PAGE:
4 Tips for Israeli Entrepreneurs Looking to Break Into the Healthcare Industry

Stop focusing on the digital—startups need to tackle the challenges of digital health the same way they would all other challenges in healthcare, writes Samuel Cronin, head of healthcare innovation at the UK Israel Tech Hub

Samuel Cronin 09:0520.12.19

Digital health is not a field, a category or a technology—it is simply a term we use to describe how healthcare is practiced today. That being the case, Telemedicine, mHealth, remote patient monitoring—soon enough, these newly named sectors will likely revert back to being just medicine, health, and patient monitoring. Eventually, the names will change but the practices will not be abandoned, we will just become more accustomed to the fact that we live in a data-driven world where digital technologies play a major role in improving our lives.


Israeli health tech entrepreneurs, unlike their U.K. counterparts, often come from a technological rather than a medical background. As such, in Israel, there is a tendency to treat the industry the same as any other tech sector, where one can move fast and break things. But it is time to stop focusing on the digital aspect of healthcare. Startups need to treat the challenges of digital health the same way all other challenges in healthcare are handled. When developing new technologies, it is impossible to ignore the deep fundamentals of healthcare provision, payment structures, regulation, the underlying science, and clinical research as these all are crucial.

Health tech (illustration). Photo: Shutterstock Health tech (illustration). Photo: Shutterstock


In trying to meet with as many health tech companies as possible, I have assembled a list of advice to companies and entrepreneurs taking their first steps in the health sector.


Consider necessity and profitability

Before moving forward, consider whether the product is actually needed to the extent that someone will be willing to pay for it? The challenge in a country like Israel, with outstanding innovators and engineers and a bustling startup ecosystem, is that many rush headlong into the problem without stopping to ask who the potential clients are. I see people innovate based on perceived needs rather than researched real-world needs. This issue is not unique to healthcare but is a little more painful here and stings a little sharper.


Consult international experts

When you are assessing needs, on a global level, peek your head out of Israel and try to learn what healthcare looks like in your target countries. The healthcare system in Israel is not representative of the way these systems operate elsewhere. Bringing onboard expert advisers, such as investors from the industry, that have global healthcare networks and can give you access to people with know-how, is vital. These connections provide a good way to jump-start and later leapfrog your knowledge of how healthcare looks like in other geographies and your ability to engage with key opinion leaders.


Cough up the evidence

I see too many open mouths when I ask entrepreneurs to present evidence of the validity of their technologies. In healthcare, you cannot just rely on logic and a good idea, as people’s lives may be at stake. It may start there but you need to generate evidence, clinical or otherwise, and refer to it as such. Preferably, this would be evidence generated within a global healthcare system. Last year, I led the UK Israel Tech Hub to sign a memorandum of understanding with the U.K.'s Northern Health Science Alliance (NHSA), enabling Israeli healthcare innovators to access the clinical research environment in the north of England and its 15 million patient population. So far, many Israeli companies have engaged with the U.K. via this channel. Technologies validated and data generated outside of Israel, especially within the U.K.'s National Health Service (NHS), are worth more on the global playing field.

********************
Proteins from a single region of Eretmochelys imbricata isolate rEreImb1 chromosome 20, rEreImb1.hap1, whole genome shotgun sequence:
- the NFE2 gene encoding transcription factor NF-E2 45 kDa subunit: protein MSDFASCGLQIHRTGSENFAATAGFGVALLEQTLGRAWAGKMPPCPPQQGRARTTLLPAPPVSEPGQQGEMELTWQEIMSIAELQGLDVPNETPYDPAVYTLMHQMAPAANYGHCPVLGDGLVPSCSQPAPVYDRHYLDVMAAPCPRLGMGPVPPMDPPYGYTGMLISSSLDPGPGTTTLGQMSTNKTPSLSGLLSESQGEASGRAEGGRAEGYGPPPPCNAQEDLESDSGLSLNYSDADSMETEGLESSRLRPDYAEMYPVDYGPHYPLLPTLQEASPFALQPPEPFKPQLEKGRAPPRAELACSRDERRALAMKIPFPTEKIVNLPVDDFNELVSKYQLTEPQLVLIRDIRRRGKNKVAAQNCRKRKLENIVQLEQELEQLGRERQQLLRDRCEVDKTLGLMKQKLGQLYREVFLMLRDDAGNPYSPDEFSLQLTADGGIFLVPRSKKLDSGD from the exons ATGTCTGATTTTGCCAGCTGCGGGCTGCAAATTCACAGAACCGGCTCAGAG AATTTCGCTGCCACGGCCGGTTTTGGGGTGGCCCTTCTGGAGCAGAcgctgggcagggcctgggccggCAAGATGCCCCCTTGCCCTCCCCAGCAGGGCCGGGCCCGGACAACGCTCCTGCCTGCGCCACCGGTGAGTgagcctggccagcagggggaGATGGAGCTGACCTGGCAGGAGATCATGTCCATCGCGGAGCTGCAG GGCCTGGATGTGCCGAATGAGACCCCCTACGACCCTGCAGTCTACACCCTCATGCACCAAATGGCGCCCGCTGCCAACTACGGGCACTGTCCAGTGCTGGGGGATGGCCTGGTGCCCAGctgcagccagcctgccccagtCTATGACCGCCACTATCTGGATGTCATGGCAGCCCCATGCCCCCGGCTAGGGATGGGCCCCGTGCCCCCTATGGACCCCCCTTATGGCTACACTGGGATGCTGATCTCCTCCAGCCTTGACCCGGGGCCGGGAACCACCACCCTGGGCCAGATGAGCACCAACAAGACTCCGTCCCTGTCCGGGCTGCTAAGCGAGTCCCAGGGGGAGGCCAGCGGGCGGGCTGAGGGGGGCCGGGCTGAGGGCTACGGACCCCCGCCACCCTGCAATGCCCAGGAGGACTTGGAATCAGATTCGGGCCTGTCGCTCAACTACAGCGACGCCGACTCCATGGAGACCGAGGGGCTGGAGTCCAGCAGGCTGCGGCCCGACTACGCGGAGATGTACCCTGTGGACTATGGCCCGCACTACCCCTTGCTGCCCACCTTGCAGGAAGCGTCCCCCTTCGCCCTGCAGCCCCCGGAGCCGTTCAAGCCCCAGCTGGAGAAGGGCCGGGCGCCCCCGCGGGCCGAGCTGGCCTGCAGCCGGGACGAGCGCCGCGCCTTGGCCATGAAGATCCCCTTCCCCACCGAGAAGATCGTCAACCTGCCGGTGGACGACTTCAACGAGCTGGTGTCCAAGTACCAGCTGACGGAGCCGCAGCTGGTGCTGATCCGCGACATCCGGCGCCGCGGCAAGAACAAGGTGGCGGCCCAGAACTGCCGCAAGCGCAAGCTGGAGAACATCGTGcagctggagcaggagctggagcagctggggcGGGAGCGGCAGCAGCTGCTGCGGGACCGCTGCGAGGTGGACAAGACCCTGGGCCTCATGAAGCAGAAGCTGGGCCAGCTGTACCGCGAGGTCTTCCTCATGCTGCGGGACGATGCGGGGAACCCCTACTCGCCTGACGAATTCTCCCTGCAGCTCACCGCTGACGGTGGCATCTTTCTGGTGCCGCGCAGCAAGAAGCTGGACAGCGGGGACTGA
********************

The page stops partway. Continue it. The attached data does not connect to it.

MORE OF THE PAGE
Disruptive technologies are more vital than disruptive products

It is a near-universal law that clinicians have a caseload disproportionate to their available time. For entrepreneurs, this creates an excellent opportunity to innovate. But, when you are an overworked clinician, it is hard to find the time to learn how to use something new, especially when an error could directly impact a patient’s health. Thus, disruptive products that take significant time and training to master face an uphill battle for adoption.


Tel Aviv-based artificial intelligence medical imaging company Aidoc Medical Ltd. is a great example of a company that studied the workflow of its users and built a tool that integrates as seamlessly as possible into their day, whilst Ltd.’s smartphone urinalysis app alleviates the practitioners’ burden by keeping easily diagnosed patients away from the clinics.


The above points are far from binding rules and are perhaps guidelines at best. I have met many truly outstanding Israeli healthcare startups addressing real-world needs with a well-developed product that slips seamlessly into the system. Perhaps my main advice would be, not to succumb to the temptation to stick with what you think you know.


Samuel Cronin is the healthcare innovation manager at the UK Israel Tech Hub, a team working out of the British embassy in Tel Aviv to source Israeli tech for the British industry.